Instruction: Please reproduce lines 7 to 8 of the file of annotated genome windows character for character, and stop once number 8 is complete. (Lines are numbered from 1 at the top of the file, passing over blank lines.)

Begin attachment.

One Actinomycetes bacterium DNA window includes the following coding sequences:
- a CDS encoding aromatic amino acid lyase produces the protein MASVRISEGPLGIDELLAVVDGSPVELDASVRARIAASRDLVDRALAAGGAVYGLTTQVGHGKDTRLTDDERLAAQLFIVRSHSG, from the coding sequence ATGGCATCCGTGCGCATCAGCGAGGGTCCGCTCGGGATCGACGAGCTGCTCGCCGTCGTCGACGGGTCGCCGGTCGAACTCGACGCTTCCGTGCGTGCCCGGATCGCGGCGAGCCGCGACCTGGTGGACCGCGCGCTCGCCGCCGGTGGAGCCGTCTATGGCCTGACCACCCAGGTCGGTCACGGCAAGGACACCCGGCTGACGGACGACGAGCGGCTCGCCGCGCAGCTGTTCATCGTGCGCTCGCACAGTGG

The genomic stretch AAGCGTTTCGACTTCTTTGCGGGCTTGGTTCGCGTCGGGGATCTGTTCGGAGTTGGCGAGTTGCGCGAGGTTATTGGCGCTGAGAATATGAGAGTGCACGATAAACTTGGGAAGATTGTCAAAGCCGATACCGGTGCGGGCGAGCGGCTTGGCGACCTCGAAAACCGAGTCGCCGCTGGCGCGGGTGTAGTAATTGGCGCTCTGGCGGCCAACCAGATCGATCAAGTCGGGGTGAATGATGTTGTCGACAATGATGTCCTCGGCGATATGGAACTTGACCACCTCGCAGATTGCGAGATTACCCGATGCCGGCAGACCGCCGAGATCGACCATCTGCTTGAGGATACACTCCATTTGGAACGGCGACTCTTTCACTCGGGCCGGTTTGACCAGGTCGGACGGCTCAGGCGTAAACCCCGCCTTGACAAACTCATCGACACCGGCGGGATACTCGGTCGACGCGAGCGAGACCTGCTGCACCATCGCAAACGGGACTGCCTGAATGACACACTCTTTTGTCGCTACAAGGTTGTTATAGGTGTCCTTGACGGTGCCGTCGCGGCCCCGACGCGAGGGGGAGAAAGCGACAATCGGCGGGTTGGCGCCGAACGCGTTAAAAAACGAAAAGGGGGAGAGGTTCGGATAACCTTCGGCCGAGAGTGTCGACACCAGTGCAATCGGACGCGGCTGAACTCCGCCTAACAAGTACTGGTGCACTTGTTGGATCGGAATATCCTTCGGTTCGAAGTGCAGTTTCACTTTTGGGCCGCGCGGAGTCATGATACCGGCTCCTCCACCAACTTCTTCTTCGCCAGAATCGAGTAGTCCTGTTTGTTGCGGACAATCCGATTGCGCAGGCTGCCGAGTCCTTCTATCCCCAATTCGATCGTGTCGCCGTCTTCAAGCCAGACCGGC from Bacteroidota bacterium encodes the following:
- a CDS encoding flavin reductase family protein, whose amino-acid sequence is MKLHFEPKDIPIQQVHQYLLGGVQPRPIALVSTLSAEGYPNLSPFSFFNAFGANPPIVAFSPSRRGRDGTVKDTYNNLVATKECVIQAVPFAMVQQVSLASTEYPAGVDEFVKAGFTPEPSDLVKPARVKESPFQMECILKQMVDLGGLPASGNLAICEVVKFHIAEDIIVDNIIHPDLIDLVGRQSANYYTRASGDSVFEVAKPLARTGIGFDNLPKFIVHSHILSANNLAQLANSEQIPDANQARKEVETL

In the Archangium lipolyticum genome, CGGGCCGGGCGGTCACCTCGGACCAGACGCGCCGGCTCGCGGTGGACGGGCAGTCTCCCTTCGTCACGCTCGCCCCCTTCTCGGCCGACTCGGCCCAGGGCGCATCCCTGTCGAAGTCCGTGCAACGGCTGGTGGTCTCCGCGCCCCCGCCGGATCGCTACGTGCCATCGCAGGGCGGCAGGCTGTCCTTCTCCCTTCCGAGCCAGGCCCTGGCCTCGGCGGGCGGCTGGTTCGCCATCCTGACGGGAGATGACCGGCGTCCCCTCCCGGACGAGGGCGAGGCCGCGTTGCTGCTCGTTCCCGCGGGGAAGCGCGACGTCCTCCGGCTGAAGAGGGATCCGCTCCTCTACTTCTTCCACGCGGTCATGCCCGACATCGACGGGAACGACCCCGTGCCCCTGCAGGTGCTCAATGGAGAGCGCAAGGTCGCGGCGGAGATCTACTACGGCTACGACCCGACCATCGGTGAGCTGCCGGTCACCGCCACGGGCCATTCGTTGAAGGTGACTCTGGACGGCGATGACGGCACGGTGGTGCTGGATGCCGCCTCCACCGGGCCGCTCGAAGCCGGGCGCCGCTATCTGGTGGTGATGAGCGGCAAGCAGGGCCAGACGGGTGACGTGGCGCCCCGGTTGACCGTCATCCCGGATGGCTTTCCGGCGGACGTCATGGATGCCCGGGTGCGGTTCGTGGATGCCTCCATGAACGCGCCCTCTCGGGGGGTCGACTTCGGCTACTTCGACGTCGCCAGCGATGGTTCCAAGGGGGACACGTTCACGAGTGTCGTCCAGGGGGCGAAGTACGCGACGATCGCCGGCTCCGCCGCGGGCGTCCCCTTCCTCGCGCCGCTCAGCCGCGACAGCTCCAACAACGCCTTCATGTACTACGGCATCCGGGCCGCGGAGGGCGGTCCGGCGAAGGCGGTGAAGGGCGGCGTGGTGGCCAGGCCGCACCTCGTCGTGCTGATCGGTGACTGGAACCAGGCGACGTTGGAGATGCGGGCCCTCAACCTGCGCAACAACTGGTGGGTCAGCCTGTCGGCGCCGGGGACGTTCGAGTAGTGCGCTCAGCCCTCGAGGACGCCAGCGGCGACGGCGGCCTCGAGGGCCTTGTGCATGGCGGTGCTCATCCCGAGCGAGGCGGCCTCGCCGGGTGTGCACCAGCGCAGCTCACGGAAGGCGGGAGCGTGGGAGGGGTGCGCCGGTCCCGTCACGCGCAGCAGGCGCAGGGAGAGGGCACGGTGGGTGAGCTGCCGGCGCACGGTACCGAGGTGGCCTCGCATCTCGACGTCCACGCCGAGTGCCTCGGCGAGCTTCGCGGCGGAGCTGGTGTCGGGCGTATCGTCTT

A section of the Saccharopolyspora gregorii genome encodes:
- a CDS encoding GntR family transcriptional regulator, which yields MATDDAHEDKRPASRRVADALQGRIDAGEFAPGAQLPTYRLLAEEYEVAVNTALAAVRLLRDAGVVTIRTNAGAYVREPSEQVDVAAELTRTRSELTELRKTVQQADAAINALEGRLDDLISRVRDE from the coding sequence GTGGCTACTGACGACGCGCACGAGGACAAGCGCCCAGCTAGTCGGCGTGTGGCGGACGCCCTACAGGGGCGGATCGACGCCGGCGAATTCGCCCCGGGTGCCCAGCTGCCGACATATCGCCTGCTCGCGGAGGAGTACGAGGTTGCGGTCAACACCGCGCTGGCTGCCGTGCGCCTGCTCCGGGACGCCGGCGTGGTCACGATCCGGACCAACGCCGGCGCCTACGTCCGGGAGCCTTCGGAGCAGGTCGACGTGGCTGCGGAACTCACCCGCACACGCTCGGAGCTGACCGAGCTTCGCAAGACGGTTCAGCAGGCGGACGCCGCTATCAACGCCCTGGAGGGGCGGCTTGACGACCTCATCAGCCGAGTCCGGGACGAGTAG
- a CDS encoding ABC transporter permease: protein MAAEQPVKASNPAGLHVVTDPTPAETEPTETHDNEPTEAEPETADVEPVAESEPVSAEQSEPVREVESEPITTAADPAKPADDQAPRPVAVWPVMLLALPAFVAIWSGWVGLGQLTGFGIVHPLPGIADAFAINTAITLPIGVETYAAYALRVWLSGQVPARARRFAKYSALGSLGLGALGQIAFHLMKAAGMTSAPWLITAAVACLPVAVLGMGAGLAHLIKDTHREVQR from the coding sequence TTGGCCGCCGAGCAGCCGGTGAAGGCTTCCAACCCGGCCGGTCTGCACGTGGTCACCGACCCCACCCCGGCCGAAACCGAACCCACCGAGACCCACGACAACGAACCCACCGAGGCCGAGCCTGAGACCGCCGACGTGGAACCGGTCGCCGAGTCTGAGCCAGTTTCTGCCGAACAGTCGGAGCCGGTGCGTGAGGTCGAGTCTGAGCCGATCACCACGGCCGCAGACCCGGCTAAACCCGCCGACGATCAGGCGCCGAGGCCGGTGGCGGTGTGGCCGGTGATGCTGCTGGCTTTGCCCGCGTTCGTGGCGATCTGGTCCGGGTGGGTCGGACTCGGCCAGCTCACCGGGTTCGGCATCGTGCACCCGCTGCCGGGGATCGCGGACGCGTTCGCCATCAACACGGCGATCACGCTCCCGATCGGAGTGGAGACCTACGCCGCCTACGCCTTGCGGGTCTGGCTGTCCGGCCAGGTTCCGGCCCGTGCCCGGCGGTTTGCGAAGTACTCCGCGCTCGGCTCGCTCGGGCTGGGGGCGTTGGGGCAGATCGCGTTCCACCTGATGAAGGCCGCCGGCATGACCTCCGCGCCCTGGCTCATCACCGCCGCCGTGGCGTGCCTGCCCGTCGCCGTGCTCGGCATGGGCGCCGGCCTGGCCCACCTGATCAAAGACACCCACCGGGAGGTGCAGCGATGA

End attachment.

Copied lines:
- a CDS encoding GntR family transcriptional regulator, which yields MATDDAHEDKRPASRRVADALQGRIDAGEFAPGAQLPTYRLLAEEYEVAVNTALAAVRLLRDAGVVTIRTNAGAYVREPSEQVDVAAELTRTRSELTELRKTVQQADAAINALEGRLDDLISRVRDE from the coding sequence GTGGCTACTGACGACGCGCACGAGGACAAGCGCCCAGCTAGTCGGCGTGTGGCGGACGCCCTACAGGGGCGGATCGACGCCGGCGAATTCGCCCCGGGTGCCCAGCTGCCGACATATCGCCTGCTCGCGGAGGAGTACGAGGTTGCGGTCAACACCGCGCTGGCTGCCGTGCGCCTGCTCCGGGACGCCGGCGTGGTCACGATCCGGACCAACGCCGGCGCCTACGTCCGGGAGCCTTCGGAGCAGGTCGACGTGGCTGCGGAACTCACCCGCACACGCTCGGAGCTGACCGAGCTTCGCAAGACGGTTCAGCAGGCGGACGCCGCTATCAACGCCCTGGAGGGGCGGCTTGACGACCTCATCAGCCGAGTCCGGGACGAGTAG
- a CDS encoding ABC transporter permease: protein MAAEQPVKASNPAGLHVVTDPTPAETEPTETHDNEPTEAEPETADVEPVAESEPVSAEQSEPVREVESEPITTAADPAKPADDQAPRPVAVWPVMLLALPAFVAIWSGWVGLGQLTGFGIVHPLPGIADAFAINTAITLPIGVETYAAYALRVWLSGQVPARARRFAKYSALGSLGLGALGQIAFHLMKAAGMTSAPWLITAAVACLPVAVLGMGAGLAHLIKDTHREVQR from the coding sequence TTGGCCGCCGAGCAGCCGGTGAAGGCTTCCAACCCGGCCGGTCTGCACGTGGTCACCGACCCCACCCCGGCCGAAACCGAACCCACCGAGACCCACGACAACGAACCCACCGAGGCCGAGCCTGAGACCGCCGACGTGGAACCGGTCGCCGAGTCTGAGCCAGTTTCTGCCGAACAGTCGGAGCCGGTGCGTGAGGTCGAGTCTGAGCCGATCACCACGGCCGCAGACCCGGCTAAACCCGCCGACGATCAGGCGCCGAGGCCGGTGGCGGTGTGGCCGGTGATGCTGCTGGCTTTGCCCGCGTTCGTGGCGATCTGGTCCGGGTGGGTCGGACTCGGCCAGCTCACCGGGTTCGGCATCGTGCACCCGCTGCCGGGGATCGCGGACGCGTTCGCCATCAACACGGCGATCACGCTCCCGATCGGAGTGGAGACCTACGCCGCCTACGCCTTGCGGGTCTGGCTGTCCGGCCAGGTTCCGGCCCGTGCCCGGCGGTTTGCGAAGTACTCCGCGCTCGGCTCGCTCGGGCTGGGGGCGTTGGGGCAGATCGCGTTCCACCTGATGAAGGCCGCCGGCATGACCTCCGCGCCCTGGCTCATCACCGCCGCCGTGGCGTGCCTGCCCGTCGCCGTGCTCGGCATGGGCGCCGGCCTGGCCCACCTGATCAAAGACACCCACCGGGAGGTGCAGCGATGA